Civil War Book Review (cwbr): Your most recent book is Standing Like a Stone Wall: The Life of General Thomas J. Jackson (Atheneum Press, ISBN 068982419X, $22.00 hardcover). How is Jackson's life relevant to young people today? James I. Robertson jr. (jr): To me, Thomas J. Jackson is an inspiration that transcends the ages. His story is one of an orphan boy who grew up with pitifully little of the familial love so basic to life. By the power of his own will, he moved in 30 years from a shy, reticent child of the mountains to the most esteemed soldier in the world. Jackson's most famous statement, "You may be what ever you will resolve to be," can serve as a beacon for any child of any time. And he achieved all of that through an abiding belief in the power of a Supreme Being. Jackson truly epitomizes St. Paul's statement of a man who "fought the good fight and kept the faith." cwbr: what motivates you to write books on the Civil War for young adults? jr: Although my career as a historian has focused on scholarly examination of Civil War themes, I am a college professor with an increasing concern about the education of younger generations. It is painfully obvious that a large percentage of youngsters today are culturally illiterate. They have little knowledge of such subjects as history, English, and geography because those subjects are so poorly presented in school curricula. This is a dangerous situation; if our children have no culture, we will soon have no history. cwbr: Is Standing Like a Stone Wall the book you wish you had read as a child? jr: Good books for young readers were not in abundance during my youth. I was drawn to Civil War history by the writings of Douglas Southall Freeman, Bell Irvin Wiley, Bruce Catton, and Allan Nevins. cwbr: what challenges did you face writing this book, as opposed to those encountered with Stonewall Jackson: The Man, The Soldier, The Legend (Simon & Schuster, ISBN 0028650646, $19.95 softcover), which is written for an adult audience? jr: A scholarly tome rests on research. A young reader's book also relies on research, but the quality of the narrative must be the strong point. A story not told well is a story of little value or use. cwbr: Do you think that it is important for professional and academic historians to devote time to children's publications? jr: I realize that I am a voice crying in the wilderness, but I feel it imperative for professional historians to take the time to impart an appreciation of history in young people. If the seeds are not planted early, the yield will be limited. So many Civil War buffs today are additions recruited in adulthood. Had the drama, color, and importance of the Civil War been inculcated at an earlier age, the love of history would have been deeper and America much the better for it. The one element that binds together all Americans is our history.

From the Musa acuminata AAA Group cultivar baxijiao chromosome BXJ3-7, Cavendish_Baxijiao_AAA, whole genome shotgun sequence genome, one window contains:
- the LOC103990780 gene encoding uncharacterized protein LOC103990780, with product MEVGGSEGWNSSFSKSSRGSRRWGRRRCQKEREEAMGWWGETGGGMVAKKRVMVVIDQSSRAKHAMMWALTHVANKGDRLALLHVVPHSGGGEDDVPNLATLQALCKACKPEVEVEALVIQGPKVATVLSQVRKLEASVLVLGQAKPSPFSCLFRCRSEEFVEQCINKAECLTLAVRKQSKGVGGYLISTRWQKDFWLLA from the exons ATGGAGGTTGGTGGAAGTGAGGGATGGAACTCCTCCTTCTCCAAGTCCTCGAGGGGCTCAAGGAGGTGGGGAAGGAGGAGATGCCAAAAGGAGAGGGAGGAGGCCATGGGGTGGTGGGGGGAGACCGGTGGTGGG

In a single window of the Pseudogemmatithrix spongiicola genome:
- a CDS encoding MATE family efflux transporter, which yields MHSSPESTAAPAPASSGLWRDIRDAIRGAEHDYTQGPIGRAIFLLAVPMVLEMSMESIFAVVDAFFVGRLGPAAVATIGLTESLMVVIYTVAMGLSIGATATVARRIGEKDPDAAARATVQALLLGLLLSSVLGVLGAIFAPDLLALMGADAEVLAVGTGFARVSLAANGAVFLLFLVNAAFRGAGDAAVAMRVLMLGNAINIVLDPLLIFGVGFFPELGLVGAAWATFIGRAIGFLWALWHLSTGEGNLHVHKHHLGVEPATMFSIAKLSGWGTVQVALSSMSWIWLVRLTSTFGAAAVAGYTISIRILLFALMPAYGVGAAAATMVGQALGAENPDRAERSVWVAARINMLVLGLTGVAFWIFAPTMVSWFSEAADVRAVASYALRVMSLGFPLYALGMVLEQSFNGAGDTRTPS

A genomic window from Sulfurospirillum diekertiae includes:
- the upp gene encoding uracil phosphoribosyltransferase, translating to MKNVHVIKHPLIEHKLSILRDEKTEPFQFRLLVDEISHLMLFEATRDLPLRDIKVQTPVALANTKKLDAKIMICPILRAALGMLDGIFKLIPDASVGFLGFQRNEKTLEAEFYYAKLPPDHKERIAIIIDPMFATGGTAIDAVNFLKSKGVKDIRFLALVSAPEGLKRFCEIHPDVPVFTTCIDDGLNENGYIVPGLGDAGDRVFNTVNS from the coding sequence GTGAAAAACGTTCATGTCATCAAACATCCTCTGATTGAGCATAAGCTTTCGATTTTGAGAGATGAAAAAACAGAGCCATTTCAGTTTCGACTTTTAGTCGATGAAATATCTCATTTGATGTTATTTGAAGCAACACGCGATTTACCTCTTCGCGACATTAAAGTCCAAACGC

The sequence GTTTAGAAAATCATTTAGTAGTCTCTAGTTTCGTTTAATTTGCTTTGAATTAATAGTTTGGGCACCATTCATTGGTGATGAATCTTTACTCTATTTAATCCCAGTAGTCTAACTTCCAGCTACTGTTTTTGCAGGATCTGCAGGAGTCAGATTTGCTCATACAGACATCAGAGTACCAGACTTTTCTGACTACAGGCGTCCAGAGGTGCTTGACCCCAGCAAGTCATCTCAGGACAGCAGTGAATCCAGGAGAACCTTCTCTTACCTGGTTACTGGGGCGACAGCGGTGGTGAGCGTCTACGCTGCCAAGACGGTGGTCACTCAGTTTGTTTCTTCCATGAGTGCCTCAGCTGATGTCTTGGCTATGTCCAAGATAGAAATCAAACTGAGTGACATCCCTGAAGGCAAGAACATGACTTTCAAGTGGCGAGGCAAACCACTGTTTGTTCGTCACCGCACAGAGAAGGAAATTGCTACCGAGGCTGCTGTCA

Jewett, Leah Wood
"An Inspiration That Transcends The Ages': James I. Robertson Jr. Recasts Stonewall Jackson's Biography For Young Adults,"
Civil War Book Review: Vol. 3
, Article 1.
Available at: https://digitalcommons.lsu.edu/cwbr/vol3/iss3/1